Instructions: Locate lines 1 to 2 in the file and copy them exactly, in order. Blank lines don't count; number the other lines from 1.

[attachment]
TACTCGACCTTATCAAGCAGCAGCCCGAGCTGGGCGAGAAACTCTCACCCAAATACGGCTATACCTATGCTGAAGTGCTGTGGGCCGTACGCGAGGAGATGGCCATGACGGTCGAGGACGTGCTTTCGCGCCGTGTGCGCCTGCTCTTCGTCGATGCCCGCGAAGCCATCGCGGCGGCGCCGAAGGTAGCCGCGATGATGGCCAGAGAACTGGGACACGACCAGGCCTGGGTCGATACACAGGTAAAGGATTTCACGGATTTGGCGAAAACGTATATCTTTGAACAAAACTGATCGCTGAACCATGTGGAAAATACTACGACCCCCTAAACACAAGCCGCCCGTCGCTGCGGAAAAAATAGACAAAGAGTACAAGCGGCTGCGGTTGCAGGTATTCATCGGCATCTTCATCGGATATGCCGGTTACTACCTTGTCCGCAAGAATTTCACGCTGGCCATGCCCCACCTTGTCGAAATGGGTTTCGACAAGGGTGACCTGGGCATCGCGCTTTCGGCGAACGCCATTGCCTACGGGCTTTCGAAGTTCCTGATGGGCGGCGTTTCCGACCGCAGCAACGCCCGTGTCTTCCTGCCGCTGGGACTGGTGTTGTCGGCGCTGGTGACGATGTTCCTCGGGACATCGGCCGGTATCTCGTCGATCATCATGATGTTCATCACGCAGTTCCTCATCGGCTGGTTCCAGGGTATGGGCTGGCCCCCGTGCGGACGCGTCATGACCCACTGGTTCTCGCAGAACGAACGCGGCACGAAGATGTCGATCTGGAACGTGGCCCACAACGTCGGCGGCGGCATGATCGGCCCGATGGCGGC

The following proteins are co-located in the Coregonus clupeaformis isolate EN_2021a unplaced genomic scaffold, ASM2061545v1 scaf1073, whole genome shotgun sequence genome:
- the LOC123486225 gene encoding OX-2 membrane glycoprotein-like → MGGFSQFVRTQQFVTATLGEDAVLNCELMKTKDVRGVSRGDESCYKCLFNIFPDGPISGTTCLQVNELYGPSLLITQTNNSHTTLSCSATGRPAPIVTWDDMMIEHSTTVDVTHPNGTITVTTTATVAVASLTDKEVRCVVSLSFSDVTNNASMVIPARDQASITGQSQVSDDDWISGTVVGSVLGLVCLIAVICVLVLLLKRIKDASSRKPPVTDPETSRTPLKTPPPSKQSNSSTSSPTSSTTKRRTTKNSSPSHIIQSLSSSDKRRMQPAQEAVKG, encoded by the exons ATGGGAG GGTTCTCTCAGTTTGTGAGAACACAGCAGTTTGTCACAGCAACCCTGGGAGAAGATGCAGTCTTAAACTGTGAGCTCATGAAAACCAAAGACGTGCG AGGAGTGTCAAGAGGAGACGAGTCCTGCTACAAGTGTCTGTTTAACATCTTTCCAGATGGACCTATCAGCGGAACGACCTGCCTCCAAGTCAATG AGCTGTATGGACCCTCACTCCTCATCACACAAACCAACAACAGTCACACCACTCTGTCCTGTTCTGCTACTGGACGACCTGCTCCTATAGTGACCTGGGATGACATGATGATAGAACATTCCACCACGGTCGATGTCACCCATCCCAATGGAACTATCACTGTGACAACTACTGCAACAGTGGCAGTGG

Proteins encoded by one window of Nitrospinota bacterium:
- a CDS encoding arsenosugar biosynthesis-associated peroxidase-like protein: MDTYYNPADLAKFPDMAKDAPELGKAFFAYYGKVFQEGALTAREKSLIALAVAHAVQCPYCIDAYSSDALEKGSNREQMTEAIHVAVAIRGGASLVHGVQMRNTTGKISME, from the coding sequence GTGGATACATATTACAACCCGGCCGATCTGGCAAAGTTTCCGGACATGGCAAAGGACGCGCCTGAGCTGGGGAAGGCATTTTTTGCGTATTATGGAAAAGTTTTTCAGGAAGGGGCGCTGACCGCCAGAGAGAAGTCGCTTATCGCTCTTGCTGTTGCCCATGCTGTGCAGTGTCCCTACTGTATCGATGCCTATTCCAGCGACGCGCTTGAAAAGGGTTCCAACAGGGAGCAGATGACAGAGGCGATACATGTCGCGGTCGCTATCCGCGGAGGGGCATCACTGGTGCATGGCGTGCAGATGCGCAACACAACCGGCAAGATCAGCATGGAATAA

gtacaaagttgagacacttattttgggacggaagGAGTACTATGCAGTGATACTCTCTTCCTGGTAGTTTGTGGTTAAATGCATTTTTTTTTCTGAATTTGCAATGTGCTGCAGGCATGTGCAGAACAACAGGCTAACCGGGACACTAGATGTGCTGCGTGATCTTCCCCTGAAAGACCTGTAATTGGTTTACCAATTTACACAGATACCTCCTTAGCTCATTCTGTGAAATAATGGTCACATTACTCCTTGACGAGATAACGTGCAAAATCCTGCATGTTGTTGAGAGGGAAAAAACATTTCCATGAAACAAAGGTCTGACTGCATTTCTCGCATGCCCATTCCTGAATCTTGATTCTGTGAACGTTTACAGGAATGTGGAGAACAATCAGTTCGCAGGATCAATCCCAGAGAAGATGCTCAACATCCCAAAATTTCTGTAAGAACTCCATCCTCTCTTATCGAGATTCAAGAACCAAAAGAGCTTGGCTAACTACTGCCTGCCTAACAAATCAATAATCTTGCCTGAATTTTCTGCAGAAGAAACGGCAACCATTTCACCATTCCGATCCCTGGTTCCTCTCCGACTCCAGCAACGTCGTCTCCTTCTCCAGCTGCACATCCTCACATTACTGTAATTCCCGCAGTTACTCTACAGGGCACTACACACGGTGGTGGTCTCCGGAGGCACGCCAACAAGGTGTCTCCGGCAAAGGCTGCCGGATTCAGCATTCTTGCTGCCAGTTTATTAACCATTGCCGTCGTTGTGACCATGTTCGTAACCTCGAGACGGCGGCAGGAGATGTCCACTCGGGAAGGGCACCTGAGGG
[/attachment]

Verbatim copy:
TACTCGACCTTATCAAGCAGCAGCCCGAGCTGGGCGAGAAACTCTCACCCAAATACGGCTATACCTATGCTGAAGTGCTGTGGGCCGTACGCGAGGAGATGGCCATGACGGTCGAGGACGTGCTTTCGCGCCGTGTGCGCCTGCTCTTCGTCGATGCCCGCGAAGCCATCGCGGCGGCGCCGAAGGTAGCCGCGATGATGGCCAGAGAACTGGGACACGACCAGGCCTGGGTCGATACACAGGTAAAGGATTTCACGGATTTGGCGAAAACGTATATCTTTGAACAAAACTGATCGCTGAACCATGTGGAAAATACTACGACCCCCTAAACACAAGCCGCCCGTCGCTGCGGAAAAAATAGACAAAGAGTACAAGCGGCTGCGGTTGCAGGTATTCATCGGCATCTTCATCGGATATGCCGGTTACTACCTTGTCCGCAAGAATTTCACGCTGGCCATGCCCCACCTTGTCGAAATGGGTTTCGACAAGGGTGACCTGGGCATCGCGCTTTCGGCGAACGCCATTGCCTACGGGCTTTCGAAGTTCCTGATGGGCGGCGTTTCCGACCGCAGCAACGCCCGTGTCTTCCTGCCGCTGGGACTGGTGTTGTCGGCGCTGGTGACGATGTTCCTCGGGACATCGGCCGGTATCTCGTCGATCATCATGATGTTCATCACGCAGTTCCTCATCGGCTGGTTCCAGGGTATGGGCTGGCCCCCGTGCGGACGCGTCATGACCCACTGGTTCTCGCAGAACGAACGCGGCACGAAGATGTCGATCTGGAACGTGGCCCACAACGTCGGCGGCGGCATGATCGGCCCGATGGCGGC

The following proteins are co-located in the Coregonus clupeaformis isolate EN_2021a unplaced genomic scaffold, ASM2061545v1 scaf1073, whole genome shotgun sequence genome: